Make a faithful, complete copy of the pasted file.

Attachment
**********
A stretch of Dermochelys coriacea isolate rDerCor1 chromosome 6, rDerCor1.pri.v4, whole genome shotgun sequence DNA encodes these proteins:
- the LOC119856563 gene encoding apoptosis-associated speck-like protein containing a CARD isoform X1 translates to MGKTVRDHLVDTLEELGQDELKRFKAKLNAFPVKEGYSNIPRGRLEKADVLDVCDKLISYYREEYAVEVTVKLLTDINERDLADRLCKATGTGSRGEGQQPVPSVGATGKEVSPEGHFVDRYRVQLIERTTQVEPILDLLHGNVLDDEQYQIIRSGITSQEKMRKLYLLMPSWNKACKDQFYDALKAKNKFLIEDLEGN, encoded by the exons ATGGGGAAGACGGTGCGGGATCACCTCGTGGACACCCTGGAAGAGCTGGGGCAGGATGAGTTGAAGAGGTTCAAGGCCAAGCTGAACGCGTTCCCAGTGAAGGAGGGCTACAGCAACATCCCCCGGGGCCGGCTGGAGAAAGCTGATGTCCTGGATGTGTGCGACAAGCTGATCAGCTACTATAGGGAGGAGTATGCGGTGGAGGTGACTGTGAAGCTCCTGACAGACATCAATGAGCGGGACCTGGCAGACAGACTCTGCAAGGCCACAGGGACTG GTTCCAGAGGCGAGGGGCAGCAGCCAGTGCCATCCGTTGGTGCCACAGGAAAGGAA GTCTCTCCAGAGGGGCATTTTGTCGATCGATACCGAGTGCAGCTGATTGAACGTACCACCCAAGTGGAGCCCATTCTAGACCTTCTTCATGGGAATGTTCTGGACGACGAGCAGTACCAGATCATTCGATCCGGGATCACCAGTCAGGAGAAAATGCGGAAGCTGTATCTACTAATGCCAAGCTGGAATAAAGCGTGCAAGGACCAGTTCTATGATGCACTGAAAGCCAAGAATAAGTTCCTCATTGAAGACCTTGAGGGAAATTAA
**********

A stretch of Dermochelys coriacea isolate rDerCor1 chromosome 6, rDerCor1.pri.v4, whole genome shotgun sequence DNA encodes these proteins:
- the LOC119856563 gene encoding apoptosis-associated speck-like protein containing a CARD isoform X1 translates to MGKTVRDHLVDTLEELGQDELKRFKAKLNAFPVKEGYSNIPRGRLEKADVLDVCDKLISYYREEYAVEVTVKLLTDINERDLADRLCKATGTGSRGEGQQPVPSVGATGKEVSPEGHFVDRYRVQLIERTTQVEPILDLLHGNVLDDEQYQIIRSGITSQEKMRKLYLLMPSWNKACKDQFYDALKAKNKFLIEDLEGN, encoded by the exons ATGGGGAAGACGGTGCGGGATCACCTCGTGGACACCCTGGAAGAGCTGGGGCAGGATGAGTTGAAGAGGTTCAAGGCCAAGCTGAACGCGTTCCCAGTGAAGGAGGGCTACAGCAACATCCCCCGGGGCCGGCTGGAGAAAGCTGATGTCCTGGATGTGTGCGACAAGCTGATCAGCTACTATAGGGAGGAGTATGCGGTGGAGGTGACTGTGAAGCTCCTGACAGACATCAATGAGCGGGACCTGGCAGACAGACTCTGCAAGGCCACAGGGACTG GTTCCAGAGGCGAGGGGCAGCAGCCAGTGCCATCCGTTGGTGCCACAGGAAAGGAA GTCTCTCCAGAGGGGCATTTTGTCGATCGATACCGAGTGCAGCTGATTGAACGTACCACCCAAGTGGAGCCCATTCTAGACCTTCTTCATGGGAATGTTCTGGACGACGAGCAGTACCAGATCATTCGATCCGGGATCACCAGTCAGGAGAAAATGCGGAAGCTGTATCTACTAATGCCAAGCTGGAATAAAGCGTGCAAGGACCAGTTCTATGATGCACTGAAAGCCAAGAATAAGTTCCTCATTGAAGACCTTGAGGGAAATTAA